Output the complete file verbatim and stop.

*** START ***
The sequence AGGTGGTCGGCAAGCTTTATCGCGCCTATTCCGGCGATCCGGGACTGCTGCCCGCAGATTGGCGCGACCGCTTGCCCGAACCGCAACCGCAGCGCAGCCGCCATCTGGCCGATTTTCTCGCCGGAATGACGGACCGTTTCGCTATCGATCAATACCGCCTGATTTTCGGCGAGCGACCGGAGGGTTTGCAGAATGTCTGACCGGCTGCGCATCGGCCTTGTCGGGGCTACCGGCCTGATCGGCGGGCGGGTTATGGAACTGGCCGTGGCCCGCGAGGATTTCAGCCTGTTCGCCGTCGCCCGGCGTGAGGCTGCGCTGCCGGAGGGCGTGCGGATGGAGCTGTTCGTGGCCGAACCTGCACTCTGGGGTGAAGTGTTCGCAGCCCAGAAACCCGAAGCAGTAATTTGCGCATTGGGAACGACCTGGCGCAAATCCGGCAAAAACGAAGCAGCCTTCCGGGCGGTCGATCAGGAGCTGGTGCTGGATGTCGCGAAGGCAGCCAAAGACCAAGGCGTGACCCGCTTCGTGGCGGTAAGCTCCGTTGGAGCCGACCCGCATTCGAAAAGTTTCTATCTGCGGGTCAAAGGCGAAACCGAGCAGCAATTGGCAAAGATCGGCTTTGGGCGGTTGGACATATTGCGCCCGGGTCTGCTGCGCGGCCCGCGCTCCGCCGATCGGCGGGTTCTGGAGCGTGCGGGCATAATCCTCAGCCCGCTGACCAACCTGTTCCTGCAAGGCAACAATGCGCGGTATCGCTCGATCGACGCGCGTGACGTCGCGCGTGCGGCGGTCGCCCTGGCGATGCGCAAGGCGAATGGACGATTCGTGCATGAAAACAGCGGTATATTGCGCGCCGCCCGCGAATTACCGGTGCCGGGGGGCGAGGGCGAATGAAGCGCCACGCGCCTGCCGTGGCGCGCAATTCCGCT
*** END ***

The sequence AGGTGGTCGGCAAGCTTTATCGCGCCTATTCCGGCGATCCGGGACTGCTGCCCGCAGATTGGCGCGACCGCTTGCCCGAACCGCAACCGCAGCGCAGCCGCCATCTGGCCGATTTTCTCGCCGGAATGACGGACCGTTTCGCTATCGATCAATACCGCCTGATTTTCGGCGAGCGACCGGAGGGTTTGCAGAATGTCTGACCGGCTGCGCATCGGCCTTGTCGGGGCTACCGGCCTGATCGGCGGGCGGGTTATGGAACTGGCCGTGGCCCGCGAGGATTTCAGCCTGTTCGCCGTCGCCCGGCGTGAGGCTGCGCTGCCGGAGGGCGTGCGGATGGAGCTGTTCGTGGCCGAACCTGCACTCTGGGGTGAAGTGTTCGCAGCCCAGAAACCCGAAGCAGTAATTTGCGCATTGGGAACGACCTGGCGCAAATCCGGCAAAAACGAAGCAGCCTTCCGGGCGGTCGATCAGGAGCTGGTGCTGGATGTCGCGAAGGCAGCCAAAGACCAAGGCGTGACCCGCTTCGTGGCGGTAAGCTCCGTTGGAGCCGACCCGCATTCGAAAAGTTTCTATCTGCGGGTCAAAGGCGAAACCGAGCAGCAATTGGCAAAGATCGGCTTTGGGCGGTTGGACATATTGCGCCCGGGTCTGCTGCGCGGCCCGCGCTCCGCCGATCGGCGGGTTCTGGAGCGTGCGGGCATAATCCTCAGCCCGCTGACCAACCTGTTCCTGCAAGGCAACAATGCGCGGTATCGCTCGATCGACGCGCGTGACGTCGCGCGTGCGGCGGTCGCCCTGGCGATGCGCAAGGCGAATGGACGATTCGTGCATGAAAACAGCGGTATATTGCGCGCCGCCCGCGAATTACCGGTGCCGGGGGGCGAGGGCGAATGAAGCGCCACGCGCCTGCCGTGGCGCGCAATTCCGCT